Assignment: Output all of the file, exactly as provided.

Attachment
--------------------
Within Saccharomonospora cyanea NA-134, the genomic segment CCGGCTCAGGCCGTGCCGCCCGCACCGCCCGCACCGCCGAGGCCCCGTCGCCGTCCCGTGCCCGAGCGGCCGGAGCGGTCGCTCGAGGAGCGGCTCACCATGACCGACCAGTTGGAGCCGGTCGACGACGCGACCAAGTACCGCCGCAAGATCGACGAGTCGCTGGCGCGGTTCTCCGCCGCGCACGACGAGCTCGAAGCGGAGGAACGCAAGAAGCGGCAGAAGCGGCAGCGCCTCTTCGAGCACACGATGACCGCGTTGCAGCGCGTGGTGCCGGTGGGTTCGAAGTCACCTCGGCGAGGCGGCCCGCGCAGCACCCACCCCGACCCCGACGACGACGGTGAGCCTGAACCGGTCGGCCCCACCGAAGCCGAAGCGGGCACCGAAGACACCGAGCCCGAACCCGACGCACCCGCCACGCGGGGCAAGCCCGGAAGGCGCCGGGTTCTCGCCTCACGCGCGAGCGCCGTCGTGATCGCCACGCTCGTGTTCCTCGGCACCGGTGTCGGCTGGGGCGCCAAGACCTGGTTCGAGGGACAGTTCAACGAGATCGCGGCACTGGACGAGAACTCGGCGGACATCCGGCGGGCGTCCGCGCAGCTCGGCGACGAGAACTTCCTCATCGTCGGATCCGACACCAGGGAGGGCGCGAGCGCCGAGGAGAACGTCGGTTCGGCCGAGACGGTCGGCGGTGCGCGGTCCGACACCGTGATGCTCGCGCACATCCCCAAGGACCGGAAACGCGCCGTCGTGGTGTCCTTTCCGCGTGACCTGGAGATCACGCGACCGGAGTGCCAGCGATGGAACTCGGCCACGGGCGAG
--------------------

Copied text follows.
Within Saccharomonospora cyanea NA-134, the genomic segment CCGGCTCAGGCCGTGCCGCCCGCACCGCCCGCACCGCCGAGGCCCCGTCGCCGTCCCGTGCCCGAGCGGCCGGAGCGGTCGCTCGAGGAGCGGCTCACCATGACCGACCAGTTGGAGCCGGTCGACGACGCGACCAAGTACCGCCGCAAGATCGACGAGTCGCTGGCGCGGTTCTCCGCCGCGCACGACGAGCTCGAAGCGGAGGAACGCAAGAAGCGGCAGAAGCGGCAGCGCCTCTTCGAGCACACGATGACCGCGTTGCAGCGCGTGGTGCCGGTGGGTTCGAAGTCACCTCGGCGAGGCGGCCCGCGCAGCACCCACCCCGACCCCGACGACGACGGTGAGCCTGAACCGGTCGGCCCCACCGAAGCCGAAGCGGGCACCGAAGACACCGAGCCCGAACCCGACGCACCCGCCACGCGGGGCAAGCCCGGAAGGCGCCGGGTTCTCGCCTCACGCGCGAGCGCCGTCGTGATCGCCACGCTCGTGTTCCTCGGCACCGGTGTCGGCTGGGGCGCCAAGACCTGGTTCGAGGGACAGTTCAACGAGATCGCGGCACTGGACGAGAACTCGGCGGACATCCGGCGGGCGTCCGCGCAGCTCGGCGACGAGAACTTCCTCATCGTCGGATCCGACACCAGGGAGGGCGCGAGCGCCGAGGAGAACGTCGGTTCGGCCGAGACGGTCGGCGGTGCGCGGTCCGACACCGTGATGCTCGCGCACATCCCCAAGGACCGGAAACGCGCCGTCGTGGTGTCCTTTCCGCGTGACCTGGAGATCACGCGACCGGAGTGCCAGCGATGGAACTCGGCCACGGGCGAG